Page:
Terrible Herbst Motorsports F-150 Trophy TruckMission statement: To Cross Wicked Terrain Faster Than Thought Possible with a 4x4Mike Smith and his talented crew at Terrible Herbst Motorsports know precisely how to research, design, and fabricate a race-winning desert truck - they've been doing so for more than 20 years. But the challenge of building a 4x4 with a sophisticated long-travel suspension and great gobs of power really put the crew's focus and determination into overdrive. It wasn't enough to merely fab a functional 4x4 Trophy Truck, the machine had to be reliable, flat-out competitive, and driveable at it's projected top speed of - get ready - 138 mph. The Terrible Herbst Ford F-150 is all that and more, thanks to a 700hp big-block Blue Oval backed by a six-speed electronic sequential gearbox, and wheel travel that's measured in feet, not inches. The real key to the truck's numerous race wins this season has been the 4WD system, which puts the V-8's power to the ground through all four tires like nothing you've ever seen.
Suspension Science:Beyond Radical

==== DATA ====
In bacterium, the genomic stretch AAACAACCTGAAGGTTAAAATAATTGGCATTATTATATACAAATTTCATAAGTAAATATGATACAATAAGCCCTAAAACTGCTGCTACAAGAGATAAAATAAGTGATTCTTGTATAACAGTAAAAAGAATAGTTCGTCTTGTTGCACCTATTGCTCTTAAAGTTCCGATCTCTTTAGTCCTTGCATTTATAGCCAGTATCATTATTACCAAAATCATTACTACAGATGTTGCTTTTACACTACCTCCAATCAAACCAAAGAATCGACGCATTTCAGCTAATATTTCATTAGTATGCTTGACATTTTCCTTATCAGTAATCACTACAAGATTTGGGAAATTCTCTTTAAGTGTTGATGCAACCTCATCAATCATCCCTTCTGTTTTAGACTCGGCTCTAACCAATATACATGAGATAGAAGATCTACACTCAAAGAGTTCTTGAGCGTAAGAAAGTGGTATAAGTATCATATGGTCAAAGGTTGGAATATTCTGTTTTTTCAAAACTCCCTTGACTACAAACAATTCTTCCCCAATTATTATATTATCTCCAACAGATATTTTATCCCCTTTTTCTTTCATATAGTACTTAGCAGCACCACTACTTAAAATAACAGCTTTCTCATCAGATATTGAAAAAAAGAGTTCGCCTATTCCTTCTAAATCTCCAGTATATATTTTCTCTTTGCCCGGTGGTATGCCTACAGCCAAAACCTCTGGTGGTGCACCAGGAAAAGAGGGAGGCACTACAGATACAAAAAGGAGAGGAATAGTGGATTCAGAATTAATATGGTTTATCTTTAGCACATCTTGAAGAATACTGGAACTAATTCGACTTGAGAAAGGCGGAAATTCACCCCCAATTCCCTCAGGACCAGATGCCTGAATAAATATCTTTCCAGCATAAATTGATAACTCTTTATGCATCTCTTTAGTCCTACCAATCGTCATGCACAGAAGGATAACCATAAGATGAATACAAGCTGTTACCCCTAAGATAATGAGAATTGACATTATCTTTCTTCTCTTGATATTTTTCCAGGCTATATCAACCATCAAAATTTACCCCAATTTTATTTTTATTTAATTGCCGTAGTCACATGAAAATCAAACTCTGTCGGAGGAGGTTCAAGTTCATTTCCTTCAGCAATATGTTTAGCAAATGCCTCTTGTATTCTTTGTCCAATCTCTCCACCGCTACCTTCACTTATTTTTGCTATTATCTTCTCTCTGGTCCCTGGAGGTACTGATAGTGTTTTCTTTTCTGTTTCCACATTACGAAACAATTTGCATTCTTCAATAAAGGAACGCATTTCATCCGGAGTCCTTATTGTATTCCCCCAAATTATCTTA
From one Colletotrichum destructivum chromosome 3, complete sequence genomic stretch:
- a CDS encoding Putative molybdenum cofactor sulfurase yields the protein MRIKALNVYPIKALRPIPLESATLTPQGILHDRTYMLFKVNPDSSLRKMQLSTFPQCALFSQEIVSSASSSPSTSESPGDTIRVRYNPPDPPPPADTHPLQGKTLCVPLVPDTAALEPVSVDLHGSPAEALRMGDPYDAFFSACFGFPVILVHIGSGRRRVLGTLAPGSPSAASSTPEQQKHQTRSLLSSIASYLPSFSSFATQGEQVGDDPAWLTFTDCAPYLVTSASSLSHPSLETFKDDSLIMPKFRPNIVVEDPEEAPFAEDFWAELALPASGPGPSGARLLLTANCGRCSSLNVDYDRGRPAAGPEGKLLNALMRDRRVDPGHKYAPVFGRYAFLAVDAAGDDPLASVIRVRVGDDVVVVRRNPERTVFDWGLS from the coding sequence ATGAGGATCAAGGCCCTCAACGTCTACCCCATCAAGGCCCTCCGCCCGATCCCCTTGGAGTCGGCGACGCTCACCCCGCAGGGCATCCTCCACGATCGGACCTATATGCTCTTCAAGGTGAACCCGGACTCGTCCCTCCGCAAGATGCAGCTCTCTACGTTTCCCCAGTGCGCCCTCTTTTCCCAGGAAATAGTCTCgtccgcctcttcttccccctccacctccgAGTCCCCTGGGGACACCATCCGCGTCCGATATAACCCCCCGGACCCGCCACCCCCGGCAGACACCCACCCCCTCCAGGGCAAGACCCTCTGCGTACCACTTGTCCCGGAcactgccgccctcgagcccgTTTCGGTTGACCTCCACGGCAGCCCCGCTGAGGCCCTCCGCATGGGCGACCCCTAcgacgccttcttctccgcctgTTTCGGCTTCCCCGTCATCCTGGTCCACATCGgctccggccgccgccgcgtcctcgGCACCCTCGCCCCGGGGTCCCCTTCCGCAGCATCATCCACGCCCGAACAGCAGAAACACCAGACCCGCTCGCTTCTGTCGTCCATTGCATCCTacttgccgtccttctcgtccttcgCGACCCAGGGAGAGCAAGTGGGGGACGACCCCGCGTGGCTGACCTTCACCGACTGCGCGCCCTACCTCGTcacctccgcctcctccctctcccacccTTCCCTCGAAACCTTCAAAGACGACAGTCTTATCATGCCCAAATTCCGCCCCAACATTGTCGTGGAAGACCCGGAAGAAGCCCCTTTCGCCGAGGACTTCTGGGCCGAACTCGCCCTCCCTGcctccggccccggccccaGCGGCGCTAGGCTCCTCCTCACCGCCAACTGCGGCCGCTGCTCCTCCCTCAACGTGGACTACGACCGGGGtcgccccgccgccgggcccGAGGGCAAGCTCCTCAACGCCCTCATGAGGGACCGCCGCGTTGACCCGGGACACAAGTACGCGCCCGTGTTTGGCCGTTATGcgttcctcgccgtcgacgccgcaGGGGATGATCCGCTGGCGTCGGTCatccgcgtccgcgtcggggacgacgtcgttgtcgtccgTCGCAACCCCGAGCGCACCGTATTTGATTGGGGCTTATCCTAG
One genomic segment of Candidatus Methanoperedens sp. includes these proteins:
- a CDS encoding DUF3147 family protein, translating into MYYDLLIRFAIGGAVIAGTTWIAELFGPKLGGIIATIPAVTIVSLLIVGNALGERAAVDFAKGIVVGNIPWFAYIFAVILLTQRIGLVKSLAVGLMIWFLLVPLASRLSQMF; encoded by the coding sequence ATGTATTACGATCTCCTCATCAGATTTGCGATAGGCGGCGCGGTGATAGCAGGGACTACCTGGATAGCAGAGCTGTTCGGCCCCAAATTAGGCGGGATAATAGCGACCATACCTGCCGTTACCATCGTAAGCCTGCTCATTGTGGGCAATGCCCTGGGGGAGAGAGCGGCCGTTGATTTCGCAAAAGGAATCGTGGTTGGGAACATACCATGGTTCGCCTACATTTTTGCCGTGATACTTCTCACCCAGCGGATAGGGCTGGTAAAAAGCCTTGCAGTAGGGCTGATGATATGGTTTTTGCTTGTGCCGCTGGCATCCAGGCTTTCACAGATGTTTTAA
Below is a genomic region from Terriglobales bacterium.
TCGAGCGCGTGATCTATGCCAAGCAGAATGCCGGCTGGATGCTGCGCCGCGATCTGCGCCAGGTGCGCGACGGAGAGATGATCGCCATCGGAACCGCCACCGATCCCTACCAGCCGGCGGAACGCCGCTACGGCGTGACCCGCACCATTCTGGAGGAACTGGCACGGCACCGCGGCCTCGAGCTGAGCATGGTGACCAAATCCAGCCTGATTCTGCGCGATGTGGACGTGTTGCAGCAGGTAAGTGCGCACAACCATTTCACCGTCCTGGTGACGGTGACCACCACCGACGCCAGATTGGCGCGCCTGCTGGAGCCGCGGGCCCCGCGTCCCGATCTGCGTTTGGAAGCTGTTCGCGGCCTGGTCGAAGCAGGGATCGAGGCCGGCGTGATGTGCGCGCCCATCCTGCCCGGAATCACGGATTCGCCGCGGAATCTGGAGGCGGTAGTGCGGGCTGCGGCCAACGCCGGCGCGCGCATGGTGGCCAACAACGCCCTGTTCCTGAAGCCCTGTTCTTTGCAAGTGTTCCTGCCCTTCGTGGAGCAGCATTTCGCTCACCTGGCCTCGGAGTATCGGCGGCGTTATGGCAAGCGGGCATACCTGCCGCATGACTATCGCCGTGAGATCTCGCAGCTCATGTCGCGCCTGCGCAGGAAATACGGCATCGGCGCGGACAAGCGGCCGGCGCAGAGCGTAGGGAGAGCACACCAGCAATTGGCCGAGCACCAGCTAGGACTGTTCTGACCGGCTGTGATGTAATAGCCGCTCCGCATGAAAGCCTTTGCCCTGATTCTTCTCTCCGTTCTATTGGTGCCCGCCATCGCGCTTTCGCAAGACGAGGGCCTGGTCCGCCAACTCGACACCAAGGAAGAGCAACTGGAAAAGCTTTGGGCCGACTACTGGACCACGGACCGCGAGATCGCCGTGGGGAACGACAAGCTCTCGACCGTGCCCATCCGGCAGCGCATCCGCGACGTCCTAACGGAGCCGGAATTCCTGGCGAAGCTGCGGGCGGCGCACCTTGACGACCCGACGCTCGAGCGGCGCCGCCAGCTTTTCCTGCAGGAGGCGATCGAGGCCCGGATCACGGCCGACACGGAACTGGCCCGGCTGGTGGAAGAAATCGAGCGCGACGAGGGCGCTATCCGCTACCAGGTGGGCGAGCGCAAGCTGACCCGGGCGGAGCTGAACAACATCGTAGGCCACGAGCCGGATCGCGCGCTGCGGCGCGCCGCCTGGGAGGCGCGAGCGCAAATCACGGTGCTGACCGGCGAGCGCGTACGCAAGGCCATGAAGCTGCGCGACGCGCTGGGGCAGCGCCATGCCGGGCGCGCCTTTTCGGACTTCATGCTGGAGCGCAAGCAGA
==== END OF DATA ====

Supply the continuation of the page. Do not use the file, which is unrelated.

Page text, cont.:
As noted, there is some degree of crossover between the various sub-systems of the Assassin and the Terrible Herbst Motorsports truck. Although Herbst's Mike Smith basically scratch-built the entire F-150, the shocks and dampers from both vehicles share fundamental design elements. The rear suspension on each vehicle can also be traced to a common starting point, though Smith has taken the Ford's suspension to an unbelievable level of sophistication.
A strong, lightweight, and durable chassis is crucial in either rockcrawling or high-speed desert blasts. Both the Assassin and the Terrible Herbst Ford use chrome-moly tubing for the frame since it's the best material for the job.
Horsepower;More or Less
One area where the Assassin and the Terrible Herbst truck differ is in their choice of motorvation. While the Trophy Truck needs all the torque it can get to blast through soft sand and past competitors, the Assassin only requires enough power to ease it over the craggy rock terrain.
Wheels and tires are obviously of major importance, whether the speed is fast or so-slow. Once again, crossover is evident - not in rubber compound, but in tire sizing and by the way the tire is clamped to the wheel.
As you can see from the design and execution of the Assassin and the Herbst Trophy Truck, purpose-built and form follows function are more than casual buzzwords or abstract concepts to those who pride themselves on the precision craftsmanship of motor sport 4x4s. Although this story is a mere glimpse into the extreme edge of wildly functional 4x4s, let it serve as inspiration to all enthusiasts who modify their trucks in a true purpose-built manner for sporting use.